Skip to main content

Melt from Below Helping Shrink Antarctic Glaciers

Calving on the Filchner Ice Shelf
The calving front of the Filchner Ice Shelf in West Antarctica, along the Weddell Sea. (Image credit: Jonathan Bamber)

The ice that Antarctica is losing as chunks break off the continent's many glaciers may be only the tip of the iceberg. Scientists now find much of the ice Antarctica loses is due to melting from the undersides of ice shelves.

During the last decade, the Antarctic ice sheet has been melting an increasing amount each year, mostly in the western portion of the continent. Most of the ice Antarctica loses is replaced by snowfall, but any ice that is not replaced adds to a rise in global sea level.

For many decades, researchers thought that the main cause of this loss of ice was iceberg calving — the breaking off of chunks of ice at the edge of glaciers. Currently, the birth and melting of icebergs causes 670 cubic miles (2,800 cubic kilometers) of ice to leave the Antarctic ice sheet annually, about equal to 700 times the entire domestic water supply for the United Kingdom. [Photo Album: Antarctica, Iceberg Maker]

"Understanding how the largest ice mass on the planet loses ice to the oceans is one of the most fundamental things we need to know for Antarctica," researcher Jonathan Bamber, of the University of Bristol, said in a statement. "Until recently, we assumed that most of the ice was lost through icebergs."

Now, scientists find that far more ice leaves Antarctica by melting from the underbelly of ice shelves than was thought. Ice shelves are the tongue of glaciers that stick into and float on the ocean, acting as a hurdle between glaciers and the sea. These shelves reduce the speed by which glaciers shed ice into the sea, thereby slowing the speed of ice loss. So if the ice shelves continue to loss mass through melting, the speed of ice loss will increase.

"What happened is that the underside of ice shelves was out of sight and out of mind," researcher Mathieu Depoorter, a glaciologist at the University of Bristol in England, told LiveScience.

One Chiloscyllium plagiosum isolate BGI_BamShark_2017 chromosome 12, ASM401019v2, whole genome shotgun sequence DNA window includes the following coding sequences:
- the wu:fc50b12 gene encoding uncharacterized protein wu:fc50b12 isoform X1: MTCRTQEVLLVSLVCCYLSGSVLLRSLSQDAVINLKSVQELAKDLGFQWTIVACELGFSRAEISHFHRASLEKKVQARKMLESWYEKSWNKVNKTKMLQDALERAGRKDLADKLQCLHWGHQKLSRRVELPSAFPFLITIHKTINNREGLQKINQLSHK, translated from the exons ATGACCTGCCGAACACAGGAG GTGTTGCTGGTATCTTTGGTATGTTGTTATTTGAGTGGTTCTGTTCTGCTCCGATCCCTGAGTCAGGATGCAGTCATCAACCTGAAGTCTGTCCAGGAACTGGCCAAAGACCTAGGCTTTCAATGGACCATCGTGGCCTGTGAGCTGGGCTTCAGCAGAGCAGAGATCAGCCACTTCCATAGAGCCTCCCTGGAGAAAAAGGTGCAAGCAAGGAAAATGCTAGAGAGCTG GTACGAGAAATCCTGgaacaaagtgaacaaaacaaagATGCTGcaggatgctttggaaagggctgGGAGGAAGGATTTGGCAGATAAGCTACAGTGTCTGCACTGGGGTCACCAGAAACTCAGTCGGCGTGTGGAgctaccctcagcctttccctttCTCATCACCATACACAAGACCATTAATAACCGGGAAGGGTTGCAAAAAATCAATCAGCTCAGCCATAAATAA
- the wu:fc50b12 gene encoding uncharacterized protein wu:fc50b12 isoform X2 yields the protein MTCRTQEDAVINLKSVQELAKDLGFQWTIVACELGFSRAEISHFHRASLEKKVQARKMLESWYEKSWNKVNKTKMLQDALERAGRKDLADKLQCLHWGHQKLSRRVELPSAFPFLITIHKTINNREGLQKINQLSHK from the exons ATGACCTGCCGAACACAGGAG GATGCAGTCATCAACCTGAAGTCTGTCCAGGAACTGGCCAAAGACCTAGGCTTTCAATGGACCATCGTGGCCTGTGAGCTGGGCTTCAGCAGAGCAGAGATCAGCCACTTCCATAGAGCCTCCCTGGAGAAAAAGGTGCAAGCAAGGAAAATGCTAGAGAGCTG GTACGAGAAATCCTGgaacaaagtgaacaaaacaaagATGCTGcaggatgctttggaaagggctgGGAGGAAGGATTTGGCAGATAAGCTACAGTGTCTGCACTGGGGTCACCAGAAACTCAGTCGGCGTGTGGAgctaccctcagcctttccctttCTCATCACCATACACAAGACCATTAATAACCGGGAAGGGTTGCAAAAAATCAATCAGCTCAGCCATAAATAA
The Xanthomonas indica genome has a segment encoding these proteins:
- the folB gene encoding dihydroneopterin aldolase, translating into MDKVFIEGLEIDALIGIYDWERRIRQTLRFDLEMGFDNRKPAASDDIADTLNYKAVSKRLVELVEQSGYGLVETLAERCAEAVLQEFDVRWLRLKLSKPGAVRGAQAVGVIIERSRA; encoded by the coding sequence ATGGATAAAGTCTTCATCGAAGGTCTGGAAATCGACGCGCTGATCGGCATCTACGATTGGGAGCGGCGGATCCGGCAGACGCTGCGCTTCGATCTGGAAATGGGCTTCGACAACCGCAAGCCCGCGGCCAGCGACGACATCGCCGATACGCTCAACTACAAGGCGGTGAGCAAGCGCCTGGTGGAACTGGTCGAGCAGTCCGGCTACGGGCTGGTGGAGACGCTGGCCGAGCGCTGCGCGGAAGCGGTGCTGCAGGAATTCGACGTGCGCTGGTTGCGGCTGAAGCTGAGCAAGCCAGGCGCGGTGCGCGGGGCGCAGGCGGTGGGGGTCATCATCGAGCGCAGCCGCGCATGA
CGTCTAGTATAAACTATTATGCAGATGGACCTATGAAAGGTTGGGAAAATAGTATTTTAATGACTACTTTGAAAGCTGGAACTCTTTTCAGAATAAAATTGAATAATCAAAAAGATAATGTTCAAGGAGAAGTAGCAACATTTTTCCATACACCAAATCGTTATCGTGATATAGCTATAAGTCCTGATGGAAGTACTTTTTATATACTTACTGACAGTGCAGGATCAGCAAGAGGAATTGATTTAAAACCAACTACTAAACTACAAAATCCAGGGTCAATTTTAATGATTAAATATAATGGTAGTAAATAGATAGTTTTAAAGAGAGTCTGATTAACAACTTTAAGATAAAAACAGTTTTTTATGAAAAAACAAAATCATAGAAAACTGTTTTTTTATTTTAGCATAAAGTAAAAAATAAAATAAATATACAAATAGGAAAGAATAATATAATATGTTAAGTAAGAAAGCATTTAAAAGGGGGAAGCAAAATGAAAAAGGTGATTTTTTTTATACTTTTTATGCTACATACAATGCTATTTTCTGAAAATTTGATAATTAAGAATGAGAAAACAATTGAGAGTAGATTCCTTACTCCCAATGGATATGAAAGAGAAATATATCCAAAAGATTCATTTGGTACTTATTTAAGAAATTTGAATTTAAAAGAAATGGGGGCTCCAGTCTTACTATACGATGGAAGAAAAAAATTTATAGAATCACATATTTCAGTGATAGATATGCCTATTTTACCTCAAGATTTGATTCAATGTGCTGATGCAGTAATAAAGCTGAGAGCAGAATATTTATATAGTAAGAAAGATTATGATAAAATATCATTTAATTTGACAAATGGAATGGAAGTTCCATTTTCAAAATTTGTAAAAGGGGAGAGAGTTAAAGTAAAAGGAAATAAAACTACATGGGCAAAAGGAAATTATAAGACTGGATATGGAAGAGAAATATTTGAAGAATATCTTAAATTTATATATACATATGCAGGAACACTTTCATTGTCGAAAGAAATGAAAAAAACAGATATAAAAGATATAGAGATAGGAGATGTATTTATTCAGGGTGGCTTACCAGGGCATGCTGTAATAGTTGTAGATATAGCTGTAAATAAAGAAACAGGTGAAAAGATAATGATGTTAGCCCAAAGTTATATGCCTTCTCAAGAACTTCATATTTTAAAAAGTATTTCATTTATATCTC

'Complete change of view'

The researchers used observations from satellite and airborne missions to accurately measure the speed and volume of ice flowing away from Antarctica. They compared this data with a climate model for snowfall over the ice sheet to estimate how much ice was accumulating on the continent and how much was leaving it.

For some ice shelves, melting on their undersides could account for as much as 90 percent of the mass they lost. For others, it was only 10 percent. This discovery represents a "complete change of view for the fate of ice-shelf ice," Depoorter said.

Indeed, a recent study found warm seawater under the Pine Island Glacier in Antarctic is spurring rapid melting. That glacier is the longest and fastest-changing glacier on the immense West Antarctic Ice Sheet, and its breakup could lead to even more ice flowing into and melting in the ocean. [Images of Melt: Earth’s Vanishing Ice]

The researchers found this subshelf melting has as large an impact as iceberg calving for Antarctica as a whole.

"We come from a longstanding view where ice shelves lose their mass almost entirely through calving at the ice shelf front — 80 percent — to a view where calving and underside melting are similar in magnitude for the loss of ice-shelf ice, a 50/50 ratio," Depoorter said.

"These findings are crucial for understanding how the Antarctic continent is losing its ice to the ocean, and therefore how it behaves now and will react in the future," Depoorter added.

A study appearing in a June issue of the journal Science also found that melt from below was a primary force eating away at Antarctica's ice shelves, and calculated that these ice shelves were thinning by about 1.6 feet (50 centimeters) per year.

Future work on glaciers will include continuous surveys of ice shelves and investigations to understand patterns in the accumulation and melting of ice.

"All this will enable more accurate representations of the physical processes in atmosphere-ice-ocean interaction models and therefore more accurate predictions for the fate of ice shelves in the future," Depoorter said.

The scientists detailed their findings online Sept. 15 in the journal Nature.

Follow us @livescience, Facebook & Google+. Original article on LiveScience.

Charles Q. Choi
Charles Q. Choi is a contributing writer for Live Science and He covers all things human origins and astronomy as well as physics, animals and general science topics. Charles has a Master of Arts degree from the University of Missouri-Columbia, School of Journalism and a Bachelor of Arts degree from the University of South Florida. Charles has visited every continent on Earth, drinking rancid yak butter tea in Lhasa, snorkeling with sea lions in the Galapagos and even climbing an iceberg in Antarctica.